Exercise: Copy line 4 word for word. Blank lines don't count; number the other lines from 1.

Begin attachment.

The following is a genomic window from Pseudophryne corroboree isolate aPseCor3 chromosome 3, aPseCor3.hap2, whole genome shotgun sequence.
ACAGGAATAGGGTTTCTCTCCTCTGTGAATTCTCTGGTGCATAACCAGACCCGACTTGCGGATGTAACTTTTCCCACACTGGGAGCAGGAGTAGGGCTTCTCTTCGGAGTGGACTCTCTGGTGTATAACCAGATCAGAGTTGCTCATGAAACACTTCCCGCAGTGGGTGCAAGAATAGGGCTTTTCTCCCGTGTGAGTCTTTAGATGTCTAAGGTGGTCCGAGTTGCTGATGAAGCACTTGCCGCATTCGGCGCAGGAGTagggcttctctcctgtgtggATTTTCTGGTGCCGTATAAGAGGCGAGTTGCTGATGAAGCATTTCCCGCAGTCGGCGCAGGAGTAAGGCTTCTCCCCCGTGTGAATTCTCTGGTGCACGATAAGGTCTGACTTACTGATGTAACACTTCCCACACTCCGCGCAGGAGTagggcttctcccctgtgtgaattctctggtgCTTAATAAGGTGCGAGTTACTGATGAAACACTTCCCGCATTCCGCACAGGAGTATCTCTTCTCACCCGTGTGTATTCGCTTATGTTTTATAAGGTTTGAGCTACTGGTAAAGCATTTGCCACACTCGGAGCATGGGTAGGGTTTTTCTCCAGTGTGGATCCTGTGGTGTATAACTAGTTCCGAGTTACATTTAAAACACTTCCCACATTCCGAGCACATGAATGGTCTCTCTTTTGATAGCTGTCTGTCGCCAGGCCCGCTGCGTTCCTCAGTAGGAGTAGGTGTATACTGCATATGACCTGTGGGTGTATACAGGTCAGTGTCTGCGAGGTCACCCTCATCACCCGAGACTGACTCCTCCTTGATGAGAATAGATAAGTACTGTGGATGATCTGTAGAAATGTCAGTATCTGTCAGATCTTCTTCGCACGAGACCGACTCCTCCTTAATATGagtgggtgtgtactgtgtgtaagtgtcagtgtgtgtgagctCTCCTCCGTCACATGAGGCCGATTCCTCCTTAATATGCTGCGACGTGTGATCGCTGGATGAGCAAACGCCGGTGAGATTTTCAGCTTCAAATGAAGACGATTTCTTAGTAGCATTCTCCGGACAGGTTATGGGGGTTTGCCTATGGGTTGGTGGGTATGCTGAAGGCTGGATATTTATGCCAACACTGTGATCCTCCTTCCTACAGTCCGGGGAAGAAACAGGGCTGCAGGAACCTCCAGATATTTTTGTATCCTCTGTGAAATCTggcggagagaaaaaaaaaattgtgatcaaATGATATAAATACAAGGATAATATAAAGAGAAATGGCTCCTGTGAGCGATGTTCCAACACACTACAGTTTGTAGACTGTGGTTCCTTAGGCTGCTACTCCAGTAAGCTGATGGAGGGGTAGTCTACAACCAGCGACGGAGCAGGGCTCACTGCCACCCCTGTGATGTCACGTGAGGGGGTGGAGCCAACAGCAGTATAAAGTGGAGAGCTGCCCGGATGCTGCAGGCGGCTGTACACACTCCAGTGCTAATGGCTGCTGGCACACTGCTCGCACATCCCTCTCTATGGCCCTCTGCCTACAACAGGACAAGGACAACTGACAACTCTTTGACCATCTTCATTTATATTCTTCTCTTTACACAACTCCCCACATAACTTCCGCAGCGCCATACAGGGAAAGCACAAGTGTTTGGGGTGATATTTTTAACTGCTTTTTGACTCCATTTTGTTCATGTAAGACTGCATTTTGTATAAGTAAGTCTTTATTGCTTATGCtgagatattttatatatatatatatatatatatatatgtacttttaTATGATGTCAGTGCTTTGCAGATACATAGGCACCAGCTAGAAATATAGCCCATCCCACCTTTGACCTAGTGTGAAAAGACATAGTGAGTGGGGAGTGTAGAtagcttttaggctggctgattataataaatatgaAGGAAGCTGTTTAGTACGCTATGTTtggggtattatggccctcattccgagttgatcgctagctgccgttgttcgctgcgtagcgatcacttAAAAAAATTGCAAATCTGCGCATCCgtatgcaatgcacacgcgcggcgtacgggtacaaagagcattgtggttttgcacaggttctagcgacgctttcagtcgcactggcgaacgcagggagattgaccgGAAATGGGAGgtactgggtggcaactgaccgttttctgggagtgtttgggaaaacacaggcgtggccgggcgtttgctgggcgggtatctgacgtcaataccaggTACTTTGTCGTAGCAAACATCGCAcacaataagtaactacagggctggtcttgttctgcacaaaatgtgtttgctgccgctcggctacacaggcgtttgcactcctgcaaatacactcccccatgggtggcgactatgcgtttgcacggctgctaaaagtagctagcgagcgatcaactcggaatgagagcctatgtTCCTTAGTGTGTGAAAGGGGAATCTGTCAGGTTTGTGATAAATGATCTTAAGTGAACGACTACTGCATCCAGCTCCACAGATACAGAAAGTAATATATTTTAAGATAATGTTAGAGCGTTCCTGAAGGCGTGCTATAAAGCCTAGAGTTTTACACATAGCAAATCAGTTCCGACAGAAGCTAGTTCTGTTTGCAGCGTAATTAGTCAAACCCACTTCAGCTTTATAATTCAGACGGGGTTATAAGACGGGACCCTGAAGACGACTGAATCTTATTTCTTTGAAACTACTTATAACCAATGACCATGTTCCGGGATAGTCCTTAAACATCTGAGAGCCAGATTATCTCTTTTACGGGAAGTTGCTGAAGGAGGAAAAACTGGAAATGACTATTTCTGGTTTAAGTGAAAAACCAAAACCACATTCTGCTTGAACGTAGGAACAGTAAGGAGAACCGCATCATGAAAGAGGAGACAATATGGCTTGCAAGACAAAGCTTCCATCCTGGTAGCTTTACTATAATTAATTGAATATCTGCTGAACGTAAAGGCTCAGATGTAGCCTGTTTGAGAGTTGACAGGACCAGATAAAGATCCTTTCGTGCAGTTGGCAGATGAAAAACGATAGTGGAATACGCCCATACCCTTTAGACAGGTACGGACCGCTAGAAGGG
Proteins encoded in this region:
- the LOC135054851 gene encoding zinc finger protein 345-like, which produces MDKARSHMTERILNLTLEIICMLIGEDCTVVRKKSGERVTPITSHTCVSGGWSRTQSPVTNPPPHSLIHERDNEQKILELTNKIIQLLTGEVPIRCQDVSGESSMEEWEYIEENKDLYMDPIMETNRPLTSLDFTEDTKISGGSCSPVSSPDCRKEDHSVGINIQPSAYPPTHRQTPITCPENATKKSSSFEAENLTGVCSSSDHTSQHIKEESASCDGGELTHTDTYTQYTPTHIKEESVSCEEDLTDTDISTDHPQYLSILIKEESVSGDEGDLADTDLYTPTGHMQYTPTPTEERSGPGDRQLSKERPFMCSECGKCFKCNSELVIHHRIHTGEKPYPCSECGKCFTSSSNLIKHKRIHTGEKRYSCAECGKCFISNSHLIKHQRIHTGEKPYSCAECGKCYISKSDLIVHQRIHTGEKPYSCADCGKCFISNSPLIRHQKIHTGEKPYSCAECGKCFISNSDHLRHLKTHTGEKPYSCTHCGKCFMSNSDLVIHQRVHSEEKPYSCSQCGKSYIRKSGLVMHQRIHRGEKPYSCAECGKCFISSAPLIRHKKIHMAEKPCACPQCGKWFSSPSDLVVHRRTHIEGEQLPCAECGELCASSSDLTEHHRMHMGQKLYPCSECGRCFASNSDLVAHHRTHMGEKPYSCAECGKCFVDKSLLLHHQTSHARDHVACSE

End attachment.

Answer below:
- the LOC135054851 gene encoding zinc finger protein 345-like, which produces MDKARSHMTERILNLTLEIICMLIGEDCTVVRKKSGERVTPITSHTCVSGGWSRTQSPVTNPPPHSLIHERDNEQKILELTNKIIQLLTGEVPIRCQDVSGESSMEEWEYIEENKDLYMDPIMETNRPLTSLDFTEDTKISGGSCSPVSSPDCRKEDHSVGINIQPSAYPPTHRQTPITCPENATKKSSSFEAENLTGVCSSSDHTSQHIKEESASCDGGELTHTDTYTQYTPTHIKEESVSCEEDLTDTDISTDHPQYLSILIKEESVSGDEGDLADTDLYTPTGHMQYTPTPTEERSGPGDRQLSKERPFMCSECGKCFKCNSELVIHHRIHTGEKPYPCSECGKCFTSSSNLIKHKRIHTGEKRYSCAECGKCFISNSHLIKHQRIHTGEKPYSCAECGKCYISKSDLIVHQRIHTGEKPYSCADCGKCFISNSPLIRHQKIHTGEKPYSCAECGKCFISNSDHLRHLKTHTGEKPYSCTHCGKCFMSNSDLVIHQRVHSEEKPYSCSQCGKSYIRKSGLVMHQRIHRGEKPYSCAECGKCFISSAPLIRHKKIHMAEKPCACPQCGKWFSSPSDLVVHRRTHIEGEQLPCAECGELCASSSDLTEHHRMHMGQKLYPCSECGRCFASNSDLVAHHRTHMGEKPYSCAECGKCFVDKSLLLHHQTSHARDHVACSE